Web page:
Jason Blitman:

That's fantastic. But here, like the psychology of it all, he likes Motown because historically classical musicians would moonlight And play clubs and things, and they would be, they would add like a new sound to things like Motown and classical musicians influenced Motown. It was music producers who wanted to sweeten the sound with strings.

Brett Benner:

wow.

Kaliane Bradley:

my god! Oh my

Brett Benner:

Wow.

Kaliane Bradley:

I didn't know

Jason Blitman:

Yes. So it like literally is connected.

Kaliane Bradley:

I can't believe that Graham Gore is real and exists in the 21st century right now and is listening to Motown!

Jason Blitman:

Yes, because scientifically it makes sense.

Kaliane Bradley:

It makes total sense, that's why he enjoys it so much. I'm so glad he told me that when he, when I was writing the

Jason Blitman:

I literally Googled. I was like, is there a connection between classical music and Motown? Because I was curious, like, why would that be the one genre that someone would be into? And there's a real reason.

Kaliane Bradley:

my god. I'm gonna start telling people about this discovery

Jason Blitman:

Yes, you should. And tell them you heard it on Gay's Reading.

Kaliane Bradley:

Yes, I

Jason Blitman:

the gays do their research.

Brett Benner:

Graham ain't too proud to beg. Yeah. Oh,

Jason Blitman:

Oh my God. Okay. So the concept of being a tourist in a familiar place. is so fascinating to me. And made me reflect on grew up in Florida. I went to school in Chicago. I lived in New York for many years. Now I live in California. I have a lot of places that I can quote unquote, go back to that will have changed whether in great ways or small since I was there last and knew it very well. Other places that you feel that way about? Was that something you were exploring in writing the book? So

Kaliane Bradley:

I have just stayed in London in a very dull way. I just won't leave the city or my family here. But yes, the specific neighbourhood that I grew up in, Walthamstow, I'm gonna use the terrible word, the word that causes so much pain, it has been gentrified to such an extent. That it is almost completely different to how it was when I was very young. For a very long time people wouldn't really buy here. It was considered the end of nowhere and now it's incredibly desirable and expensive and terrifying. and it's very strange Because I grew up here and I have now moved back here actually. This house, this wildly coloured house that I'm in is in Walthamstow. It's funny how much I conceive of the area as a place that I have worn and that is something to me, but of course it is not. It's part of the ebb and flow of an entire city that does not belong to me. It belongs to numerous people. Yeah, it's really interesting, isn't it? How you can take a tour through your own life and see the past versions of you wandering around. There's a place in central London that I quite often go to that when I was a student, because I was always a bit hungry and. A bit scared to go into the shops because I couldn't afford anything. Now when I walk through there I still feel in my body a bit hungry and a bit scared even though I could buy a seven pound sandwich at any point I wanted now. I wouldn't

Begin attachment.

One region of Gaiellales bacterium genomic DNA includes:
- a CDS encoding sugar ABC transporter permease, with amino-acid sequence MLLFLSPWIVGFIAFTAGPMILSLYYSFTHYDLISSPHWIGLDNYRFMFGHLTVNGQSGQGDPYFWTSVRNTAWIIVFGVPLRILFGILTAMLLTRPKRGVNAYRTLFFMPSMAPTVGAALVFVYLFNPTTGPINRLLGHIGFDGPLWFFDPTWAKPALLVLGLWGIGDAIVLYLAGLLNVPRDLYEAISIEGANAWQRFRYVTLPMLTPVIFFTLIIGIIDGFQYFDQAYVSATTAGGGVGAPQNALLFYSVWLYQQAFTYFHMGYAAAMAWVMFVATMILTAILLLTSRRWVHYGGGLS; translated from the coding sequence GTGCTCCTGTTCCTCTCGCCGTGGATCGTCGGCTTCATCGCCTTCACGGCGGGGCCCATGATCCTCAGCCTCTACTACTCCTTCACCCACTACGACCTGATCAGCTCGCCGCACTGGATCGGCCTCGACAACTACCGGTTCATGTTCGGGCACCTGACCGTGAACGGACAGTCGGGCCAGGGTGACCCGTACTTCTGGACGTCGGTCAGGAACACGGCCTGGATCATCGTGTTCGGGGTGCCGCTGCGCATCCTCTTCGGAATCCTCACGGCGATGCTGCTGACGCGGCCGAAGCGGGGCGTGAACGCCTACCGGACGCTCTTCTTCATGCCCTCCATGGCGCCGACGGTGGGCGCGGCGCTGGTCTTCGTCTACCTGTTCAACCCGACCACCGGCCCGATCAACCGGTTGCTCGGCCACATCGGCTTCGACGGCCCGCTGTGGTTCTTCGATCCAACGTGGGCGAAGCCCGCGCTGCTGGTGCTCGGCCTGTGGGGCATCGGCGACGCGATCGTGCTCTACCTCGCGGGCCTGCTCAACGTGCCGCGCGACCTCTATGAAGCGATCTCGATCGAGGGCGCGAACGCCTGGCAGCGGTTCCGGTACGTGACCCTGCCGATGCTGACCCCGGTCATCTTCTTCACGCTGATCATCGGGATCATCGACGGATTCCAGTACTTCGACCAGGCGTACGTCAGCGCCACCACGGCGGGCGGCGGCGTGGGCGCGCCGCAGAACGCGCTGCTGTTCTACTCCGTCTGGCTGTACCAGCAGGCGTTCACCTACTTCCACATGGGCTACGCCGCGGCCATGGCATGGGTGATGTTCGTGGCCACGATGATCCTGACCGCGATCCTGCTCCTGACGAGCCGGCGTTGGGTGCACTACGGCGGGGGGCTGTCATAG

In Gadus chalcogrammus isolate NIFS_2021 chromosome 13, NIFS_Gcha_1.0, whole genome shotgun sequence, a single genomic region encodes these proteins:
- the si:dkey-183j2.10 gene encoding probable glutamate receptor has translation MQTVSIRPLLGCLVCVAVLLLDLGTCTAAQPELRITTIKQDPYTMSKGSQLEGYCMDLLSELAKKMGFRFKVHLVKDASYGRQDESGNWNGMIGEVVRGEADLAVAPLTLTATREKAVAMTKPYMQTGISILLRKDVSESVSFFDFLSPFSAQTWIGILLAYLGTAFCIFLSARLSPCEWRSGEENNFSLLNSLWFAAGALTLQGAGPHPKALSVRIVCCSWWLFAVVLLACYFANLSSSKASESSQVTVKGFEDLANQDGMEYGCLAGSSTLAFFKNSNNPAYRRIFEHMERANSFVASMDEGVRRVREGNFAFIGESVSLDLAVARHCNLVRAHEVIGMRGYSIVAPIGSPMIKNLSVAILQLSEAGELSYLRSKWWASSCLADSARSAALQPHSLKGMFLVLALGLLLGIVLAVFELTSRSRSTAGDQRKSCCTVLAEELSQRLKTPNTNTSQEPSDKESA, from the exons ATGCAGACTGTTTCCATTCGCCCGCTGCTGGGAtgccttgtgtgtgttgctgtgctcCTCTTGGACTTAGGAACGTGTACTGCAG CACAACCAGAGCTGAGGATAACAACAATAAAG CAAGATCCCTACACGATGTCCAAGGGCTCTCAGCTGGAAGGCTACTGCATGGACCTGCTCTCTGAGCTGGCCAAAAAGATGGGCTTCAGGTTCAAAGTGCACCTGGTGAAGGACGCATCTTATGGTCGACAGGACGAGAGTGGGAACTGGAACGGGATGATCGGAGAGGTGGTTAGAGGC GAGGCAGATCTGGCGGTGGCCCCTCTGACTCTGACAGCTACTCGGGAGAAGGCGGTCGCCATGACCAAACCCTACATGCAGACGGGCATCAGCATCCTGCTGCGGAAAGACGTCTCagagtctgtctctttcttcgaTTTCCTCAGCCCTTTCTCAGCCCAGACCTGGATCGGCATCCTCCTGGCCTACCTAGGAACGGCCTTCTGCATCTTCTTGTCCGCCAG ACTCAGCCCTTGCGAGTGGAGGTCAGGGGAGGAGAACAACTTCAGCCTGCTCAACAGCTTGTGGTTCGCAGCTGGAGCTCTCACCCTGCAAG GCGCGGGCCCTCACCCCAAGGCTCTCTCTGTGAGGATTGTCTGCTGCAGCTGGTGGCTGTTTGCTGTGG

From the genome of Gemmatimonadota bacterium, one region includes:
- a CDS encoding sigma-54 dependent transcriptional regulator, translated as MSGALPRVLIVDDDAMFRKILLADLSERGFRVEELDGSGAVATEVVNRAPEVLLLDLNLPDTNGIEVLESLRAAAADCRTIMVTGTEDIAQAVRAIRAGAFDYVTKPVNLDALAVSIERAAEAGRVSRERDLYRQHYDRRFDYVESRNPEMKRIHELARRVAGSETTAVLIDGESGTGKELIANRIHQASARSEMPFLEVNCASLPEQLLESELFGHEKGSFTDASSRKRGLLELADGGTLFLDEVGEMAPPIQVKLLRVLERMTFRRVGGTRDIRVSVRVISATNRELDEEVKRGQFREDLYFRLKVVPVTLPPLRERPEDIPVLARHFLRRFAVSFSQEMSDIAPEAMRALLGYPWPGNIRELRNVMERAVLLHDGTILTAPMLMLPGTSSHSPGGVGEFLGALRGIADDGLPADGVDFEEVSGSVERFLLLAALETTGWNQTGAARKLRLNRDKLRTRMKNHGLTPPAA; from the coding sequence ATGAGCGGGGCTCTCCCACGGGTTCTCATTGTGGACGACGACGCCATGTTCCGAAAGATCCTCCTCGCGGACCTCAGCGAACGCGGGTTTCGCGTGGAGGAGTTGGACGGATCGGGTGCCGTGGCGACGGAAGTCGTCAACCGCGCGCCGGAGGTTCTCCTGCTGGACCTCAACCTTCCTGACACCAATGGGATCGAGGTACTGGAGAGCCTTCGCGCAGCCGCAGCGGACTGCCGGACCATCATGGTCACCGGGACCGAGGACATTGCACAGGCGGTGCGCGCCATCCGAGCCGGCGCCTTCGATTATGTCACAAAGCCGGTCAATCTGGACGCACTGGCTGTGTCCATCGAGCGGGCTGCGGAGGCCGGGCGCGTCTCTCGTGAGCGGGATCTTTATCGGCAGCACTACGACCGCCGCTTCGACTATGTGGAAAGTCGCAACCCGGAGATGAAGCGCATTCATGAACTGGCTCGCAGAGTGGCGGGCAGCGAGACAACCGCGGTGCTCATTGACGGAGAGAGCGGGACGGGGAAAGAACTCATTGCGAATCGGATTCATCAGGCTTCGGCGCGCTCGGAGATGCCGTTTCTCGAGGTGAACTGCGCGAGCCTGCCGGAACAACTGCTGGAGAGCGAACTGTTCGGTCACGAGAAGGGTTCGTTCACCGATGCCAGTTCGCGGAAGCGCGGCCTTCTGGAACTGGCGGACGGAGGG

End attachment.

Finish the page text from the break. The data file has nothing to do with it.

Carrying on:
Brett Benner:

but why would you,

Kaliane Bradley:

every single day. Yeah, exactly. But I could do it.

Jason Blitman:

you're talking about your past, your history, right? And a lot of this book is about the past intersecting with the present and really thinking about the future. And in trying to change history, what we're really trying to do is change the future, right? When you think about that, you're like brain explodes because changing the past really just changes the future. And that's

Brett Benner:

right. Matter how big or small. Yeah.

Jason Blitman:

and it just made me really think about okay, instead of trying to change the past, isn't that concept just an example of, okay, let's just do what we need to do now so that we can change the future moving forward. Like hindsight is 2020. We're Every single thing, if we look back,

Brett Benner:

You say that in the book, and I wrote that down, where you say, because it's referencing, you're talking about the Holocaust at one point, and you say, everything that has ever been could have been prevented, and none of it was. The only thing you can mend is the future. Believe me when I say that time travel taught me that. And that's exactly what you're talking about. And it's so true.

Kaliane Bradley:

Absolutely, and I really very sincerely believe this. It's one of the reasons why, although we've talked about this being a time travel book, no actual time travel takes place on the page it has to have happened before the book begins for the narrative to make sense, but I was more interested in the idea of history as this narrative that you're told. I've just narrated myself walking around through London, like this narrative of myself in London, but like the narrative of British history and the way that impacts British identity and British culture, and again, like the way that American history has taught you and the way you're told about it and the way you're asked to relate to it kind of changes. The way that you relate to the present day. And it's the present day people that are going to change the future. I think it's so interesting that you can conform, you can resist, but like, when are you going to make those choices now? You have to make them now.